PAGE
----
LCV 2015 – the UK's largest technology showcase and networking event for the low-carbon vehicle community – takes place next month (9 and 10 September) at Millbrook Proving Ground. And, while the vast majority of exhibitors (and most of its conference programme), is unsurprisingly focused on the automotive sector, the event looks set to cover technology for commercial vehicles too.
The event is run by CENEX, the UK's centre of excellence for low carbon and fuel cell technologies. However, that organisation also lists key partners as Innovate UK, BIS (the Department of Business Innovation and Skills), LowCVP (Low Carbon Vehicle Partnership), OLEV (Office for Low Emission Vehicles), SMMT (Society of Motor Manufacturers and Traders) and UKTI (UK Trade and Investment). So it's a weighty affair, aimed primarily at parading UK capabilities to the world.
That said, the organisers are keen to emphasise the event's role in stimulating fleet managers' interest in low-carbon vehicles. To this end, visitors will find some 180 technology and service exhibitors, as well as a technical seminar programme and facilitated networking. There's also a ride and drive aspect, with prototypes as well as commercially available vehicles.
All this comes at an auspicious moment for the transport sector and low-carbon vehicles in particular. At a pre-event launch last month, former Ford UK chairman Jo Greenwell (now head of the Automotive Investment Organisation at UKTI) quoted SMMT figures indicating that the UK is now the third largest manufacturer of cars in Europe and the second largest market, with growth far exceeding the rest of the continent.
Further, UK vehicle CO2 emissions have fallen 31% since 2000, production sustainability has improved and the country now produces 11.5 cars and CVs per person per year – way ahead of nearest rivals Germany and France (source: ACEA). What's more, sales of ULEVs (ultra-low emission vehicles) have quadrupled against last year. "The UK is surging ahead," asserted Greenwell.
Why? In part, because of government support, he said. "We've implemented a series of measures to ensure that the UK maintains its lead, spearheaded by a £500 million budget for ULEVs from 2015 to 2020." That includes £5,000 grants for ULEV purchasers and £30 million support for other vehicle types, including vans. There are also: £30 million for green cities, £20 million for local authorities (for ULEV taxis, etc); £30 million for ultra-low emission buses; £100 million for ULEV R&D; and £5 million to support uptake in government fleets.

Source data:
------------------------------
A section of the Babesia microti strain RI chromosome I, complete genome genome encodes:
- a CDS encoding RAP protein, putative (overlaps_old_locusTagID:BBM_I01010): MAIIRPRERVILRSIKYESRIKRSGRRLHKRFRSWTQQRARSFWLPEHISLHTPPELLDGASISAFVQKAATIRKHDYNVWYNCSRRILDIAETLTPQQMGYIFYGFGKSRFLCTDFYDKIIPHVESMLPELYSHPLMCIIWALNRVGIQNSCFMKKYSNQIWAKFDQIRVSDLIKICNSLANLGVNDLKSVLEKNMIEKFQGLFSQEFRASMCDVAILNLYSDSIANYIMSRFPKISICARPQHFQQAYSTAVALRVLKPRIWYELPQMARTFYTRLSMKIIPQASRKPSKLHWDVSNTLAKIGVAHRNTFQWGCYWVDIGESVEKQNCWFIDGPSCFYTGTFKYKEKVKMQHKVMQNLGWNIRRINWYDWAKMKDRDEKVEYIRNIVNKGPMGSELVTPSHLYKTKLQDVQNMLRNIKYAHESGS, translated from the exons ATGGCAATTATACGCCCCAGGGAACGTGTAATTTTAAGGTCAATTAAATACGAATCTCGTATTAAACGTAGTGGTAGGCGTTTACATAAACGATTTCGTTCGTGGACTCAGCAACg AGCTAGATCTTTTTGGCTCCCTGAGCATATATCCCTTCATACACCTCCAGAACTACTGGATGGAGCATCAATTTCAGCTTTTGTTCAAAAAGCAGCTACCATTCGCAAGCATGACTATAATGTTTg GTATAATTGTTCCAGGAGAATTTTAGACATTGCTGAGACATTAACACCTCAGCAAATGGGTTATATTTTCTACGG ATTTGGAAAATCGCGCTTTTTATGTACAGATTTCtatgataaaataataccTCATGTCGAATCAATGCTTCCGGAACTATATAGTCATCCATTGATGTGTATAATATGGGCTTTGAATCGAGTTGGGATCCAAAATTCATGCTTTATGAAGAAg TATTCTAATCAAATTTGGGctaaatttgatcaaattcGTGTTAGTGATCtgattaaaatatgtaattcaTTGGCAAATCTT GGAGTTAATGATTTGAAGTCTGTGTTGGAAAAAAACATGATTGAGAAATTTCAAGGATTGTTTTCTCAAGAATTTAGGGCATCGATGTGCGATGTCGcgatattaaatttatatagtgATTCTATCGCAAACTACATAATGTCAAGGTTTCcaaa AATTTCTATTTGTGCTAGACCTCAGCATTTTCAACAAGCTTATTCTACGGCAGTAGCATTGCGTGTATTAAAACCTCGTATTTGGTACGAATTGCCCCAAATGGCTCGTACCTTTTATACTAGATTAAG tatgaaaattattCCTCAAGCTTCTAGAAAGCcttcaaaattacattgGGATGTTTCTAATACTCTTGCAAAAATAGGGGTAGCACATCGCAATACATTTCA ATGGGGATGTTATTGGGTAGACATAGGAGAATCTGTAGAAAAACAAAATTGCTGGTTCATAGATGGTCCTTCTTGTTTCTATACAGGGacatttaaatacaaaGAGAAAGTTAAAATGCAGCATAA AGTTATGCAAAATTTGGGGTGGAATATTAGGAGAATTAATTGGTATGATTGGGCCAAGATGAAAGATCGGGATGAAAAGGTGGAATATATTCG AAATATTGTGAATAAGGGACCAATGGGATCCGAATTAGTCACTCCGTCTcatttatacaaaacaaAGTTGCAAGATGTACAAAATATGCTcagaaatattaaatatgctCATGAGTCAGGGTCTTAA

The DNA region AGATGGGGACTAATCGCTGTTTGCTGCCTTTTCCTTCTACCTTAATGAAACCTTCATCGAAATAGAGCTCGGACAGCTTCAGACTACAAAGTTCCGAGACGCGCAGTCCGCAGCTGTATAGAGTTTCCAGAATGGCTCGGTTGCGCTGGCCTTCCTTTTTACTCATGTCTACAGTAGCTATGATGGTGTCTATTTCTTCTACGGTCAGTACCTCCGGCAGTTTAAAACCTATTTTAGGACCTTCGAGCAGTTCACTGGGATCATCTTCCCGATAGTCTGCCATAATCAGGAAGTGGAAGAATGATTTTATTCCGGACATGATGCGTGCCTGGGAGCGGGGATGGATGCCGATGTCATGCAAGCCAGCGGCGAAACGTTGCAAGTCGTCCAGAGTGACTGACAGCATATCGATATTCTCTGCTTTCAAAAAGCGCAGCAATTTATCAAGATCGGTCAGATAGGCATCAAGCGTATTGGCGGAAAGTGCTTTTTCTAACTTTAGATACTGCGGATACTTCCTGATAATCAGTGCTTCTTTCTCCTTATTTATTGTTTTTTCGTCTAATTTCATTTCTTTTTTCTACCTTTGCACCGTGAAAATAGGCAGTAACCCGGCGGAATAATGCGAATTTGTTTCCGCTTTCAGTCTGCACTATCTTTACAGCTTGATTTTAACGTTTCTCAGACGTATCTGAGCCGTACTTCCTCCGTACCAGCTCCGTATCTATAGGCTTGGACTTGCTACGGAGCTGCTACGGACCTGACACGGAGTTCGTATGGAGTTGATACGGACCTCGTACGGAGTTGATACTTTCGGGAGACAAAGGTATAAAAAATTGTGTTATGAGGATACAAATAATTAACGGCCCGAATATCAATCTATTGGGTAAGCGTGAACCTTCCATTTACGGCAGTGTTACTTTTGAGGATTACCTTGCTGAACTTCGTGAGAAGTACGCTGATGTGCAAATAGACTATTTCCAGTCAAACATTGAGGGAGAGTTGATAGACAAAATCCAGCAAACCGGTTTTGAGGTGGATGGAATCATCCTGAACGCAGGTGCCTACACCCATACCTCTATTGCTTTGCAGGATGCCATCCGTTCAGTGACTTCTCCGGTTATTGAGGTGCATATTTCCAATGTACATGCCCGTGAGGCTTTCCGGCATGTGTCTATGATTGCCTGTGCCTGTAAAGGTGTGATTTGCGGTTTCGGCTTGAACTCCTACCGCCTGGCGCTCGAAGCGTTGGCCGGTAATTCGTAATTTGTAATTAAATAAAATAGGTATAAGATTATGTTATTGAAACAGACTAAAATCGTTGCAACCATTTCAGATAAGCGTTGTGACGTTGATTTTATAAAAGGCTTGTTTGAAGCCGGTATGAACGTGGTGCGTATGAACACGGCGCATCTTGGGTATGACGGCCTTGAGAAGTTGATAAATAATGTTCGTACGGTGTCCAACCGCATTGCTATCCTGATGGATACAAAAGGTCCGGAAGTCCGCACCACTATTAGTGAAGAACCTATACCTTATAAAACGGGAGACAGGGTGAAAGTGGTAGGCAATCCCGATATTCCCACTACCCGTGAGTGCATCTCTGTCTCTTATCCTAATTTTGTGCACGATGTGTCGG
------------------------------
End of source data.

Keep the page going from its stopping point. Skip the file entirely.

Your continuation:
And there is the 10-year, £1 billion investment in low-carbon drivetrains, in the form of the Advanced Propulsion Centre (APC); £200 million in 'intelligent mobility'; and the country's impressive light-weighting community at Warwick Manufacturing (home of the National Propulsion Showcase).
Clearly, the climate in the UK is good for low-emission vehicles. Look at the APC's role in co-funding development of GKN's Gyrodrive flywheel energy storage system, now being fitted to city buses by Alexander Dennis. And Innovate UK's part in co-funding DAF's lightweight 12-tonne LF truck. Small wonder the industry is attracting billions of inward investment.
So what can you expect at the event? Ones to watch include Autogas, Integral Powertrain, Intelligent Energy, Intertek, Millbrook, MIRA, Ogunmuyiwa, TEVVA and ULEMCo.
Autogas is promising more than its LPG (liquefied petroleum gas) fuelled Fiat Doblo. The company is working to promote the virtues of LPG (nationwide refuelling infrastructure; 40% reduction in fuel costs) and says key to its approach is getting away from cowboy converters by certifying approved installers. To date, the organisation is listing five, but says that will rise to 20 by year end. And with conversion costs set at £1—2,000, payback periods of 12 months seem realistic.